Report: Consumer Protection

Policing Privacy

Michigan Law Enforcement Officers On the Challenges of Tackling Identity Theft
Released by: PIRGIM

Identity theft is the fastest-growing crime in the country, with reported cases of identity theft nearly doubling every year.


This report summarizes interviews PIRGIM held with Michigan law enforcement officers from September 2003. These officers are on the front lines of the efforts to slow the identity theft crime wave. Their unique and often unheard perspective results from their contact with every aspect of the crime, as well as the multiple players involved-the victims, the credit lenders, the thieves and the prosecutors.


From their observations and conclusions, we hope to shed light on policies that can help prevent identity theft in the future.


The key findings from PIRGIM's survey are:


1. Identity theft is on the rise.

Every officer who responded to the question of whether the frequency of identity theft cases had changed over the past five years agreed that it had increased. Forty-seven percent of officers claimed to have witnessed a significant or tremendous increase.


2. Identity theft poses unique challenges to law enforcement officers.

Law officers reported that very few identity theft cases are solved, because of the anonymity of the crime, jurisdictional challenges, lax security measures by many companies and lack of cooperation by many companies.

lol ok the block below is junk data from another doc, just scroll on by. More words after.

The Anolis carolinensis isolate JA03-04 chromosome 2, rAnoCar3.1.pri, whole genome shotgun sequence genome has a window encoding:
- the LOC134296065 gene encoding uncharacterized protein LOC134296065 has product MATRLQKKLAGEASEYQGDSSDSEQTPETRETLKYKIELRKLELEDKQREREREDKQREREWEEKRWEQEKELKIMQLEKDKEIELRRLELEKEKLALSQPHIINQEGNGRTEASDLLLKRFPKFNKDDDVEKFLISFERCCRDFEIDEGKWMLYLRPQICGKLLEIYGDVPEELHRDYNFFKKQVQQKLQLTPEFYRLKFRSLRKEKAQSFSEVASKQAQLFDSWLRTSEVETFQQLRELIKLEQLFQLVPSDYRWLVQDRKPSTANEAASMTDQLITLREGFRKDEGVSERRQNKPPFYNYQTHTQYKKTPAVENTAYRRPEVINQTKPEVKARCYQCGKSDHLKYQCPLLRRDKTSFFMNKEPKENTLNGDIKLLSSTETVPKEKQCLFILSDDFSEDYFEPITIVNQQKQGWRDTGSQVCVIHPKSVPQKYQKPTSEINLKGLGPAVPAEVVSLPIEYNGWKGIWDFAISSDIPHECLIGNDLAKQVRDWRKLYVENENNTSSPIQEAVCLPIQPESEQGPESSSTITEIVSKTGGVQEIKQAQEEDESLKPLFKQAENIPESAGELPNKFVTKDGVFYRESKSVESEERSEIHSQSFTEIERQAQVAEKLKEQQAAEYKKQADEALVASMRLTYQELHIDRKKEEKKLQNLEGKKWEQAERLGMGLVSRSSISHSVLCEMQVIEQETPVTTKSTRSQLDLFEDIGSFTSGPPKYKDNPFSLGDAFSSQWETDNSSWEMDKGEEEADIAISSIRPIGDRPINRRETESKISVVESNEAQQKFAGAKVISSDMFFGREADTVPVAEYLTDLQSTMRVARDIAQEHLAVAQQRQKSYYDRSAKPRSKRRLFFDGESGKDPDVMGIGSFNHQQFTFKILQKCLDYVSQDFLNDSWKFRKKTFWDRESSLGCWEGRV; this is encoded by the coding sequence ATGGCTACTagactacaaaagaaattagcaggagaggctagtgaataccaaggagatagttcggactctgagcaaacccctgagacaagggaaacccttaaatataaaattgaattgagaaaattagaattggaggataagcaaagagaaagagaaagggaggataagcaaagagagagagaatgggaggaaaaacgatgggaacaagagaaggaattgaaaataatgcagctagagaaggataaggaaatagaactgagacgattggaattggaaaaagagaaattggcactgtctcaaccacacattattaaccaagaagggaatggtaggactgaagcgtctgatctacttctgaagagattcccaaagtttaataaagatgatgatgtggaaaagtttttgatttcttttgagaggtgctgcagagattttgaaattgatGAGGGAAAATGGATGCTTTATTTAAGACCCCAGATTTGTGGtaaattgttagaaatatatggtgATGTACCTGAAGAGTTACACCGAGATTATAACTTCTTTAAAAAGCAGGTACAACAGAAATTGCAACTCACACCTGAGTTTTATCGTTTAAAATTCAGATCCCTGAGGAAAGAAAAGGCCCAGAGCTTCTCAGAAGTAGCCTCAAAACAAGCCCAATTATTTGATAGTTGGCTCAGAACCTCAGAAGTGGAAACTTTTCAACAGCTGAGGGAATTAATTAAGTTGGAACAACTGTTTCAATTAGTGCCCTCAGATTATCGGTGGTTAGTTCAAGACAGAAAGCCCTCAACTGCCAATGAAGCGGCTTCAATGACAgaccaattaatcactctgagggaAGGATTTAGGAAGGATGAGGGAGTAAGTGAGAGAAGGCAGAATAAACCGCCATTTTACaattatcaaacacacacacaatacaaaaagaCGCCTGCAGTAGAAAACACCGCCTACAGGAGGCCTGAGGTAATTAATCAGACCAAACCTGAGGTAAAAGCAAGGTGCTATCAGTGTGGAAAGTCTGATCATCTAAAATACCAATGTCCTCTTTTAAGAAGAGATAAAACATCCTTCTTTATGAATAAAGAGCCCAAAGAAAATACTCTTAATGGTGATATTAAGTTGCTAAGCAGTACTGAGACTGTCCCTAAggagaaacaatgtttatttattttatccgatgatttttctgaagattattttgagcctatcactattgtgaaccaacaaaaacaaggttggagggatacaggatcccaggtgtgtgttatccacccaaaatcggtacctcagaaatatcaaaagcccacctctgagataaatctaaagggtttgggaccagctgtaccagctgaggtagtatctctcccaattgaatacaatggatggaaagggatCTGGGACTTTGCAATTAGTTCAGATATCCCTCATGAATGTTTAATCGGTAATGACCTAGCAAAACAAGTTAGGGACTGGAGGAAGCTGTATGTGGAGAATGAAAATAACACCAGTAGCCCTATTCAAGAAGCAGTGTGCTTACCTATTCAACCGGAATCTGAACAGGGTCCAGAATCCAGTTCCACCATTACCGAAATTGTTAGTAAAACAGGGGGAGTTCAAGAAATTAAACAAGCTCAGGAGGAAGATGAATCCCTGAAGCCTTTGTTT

3. Most law enforcement officers feel new policies would help deter identity theft.

Several recommendations were offered for new laws or policies to either stop identity theft from occurring or make identity thieves easier to track and prosecute:


Require credit card companies and other credit grantors to tighten security before granting credit;

Ensure lenders and other companies cooperate with police investigations;

Strengthen privacy laws to prohibit companies from selling customers personal information.

Criminalizing identity theft is not enough. Despite Congressional action to criminalize identity theft in 1998, with the state of Michigan following suit in 2000, identity theft complaints continue to grow.


These findings may provide additional guidance to policymakers seeking to provide new legal and administrative tools to those whose job it is to tackle this rapidly growing crime.

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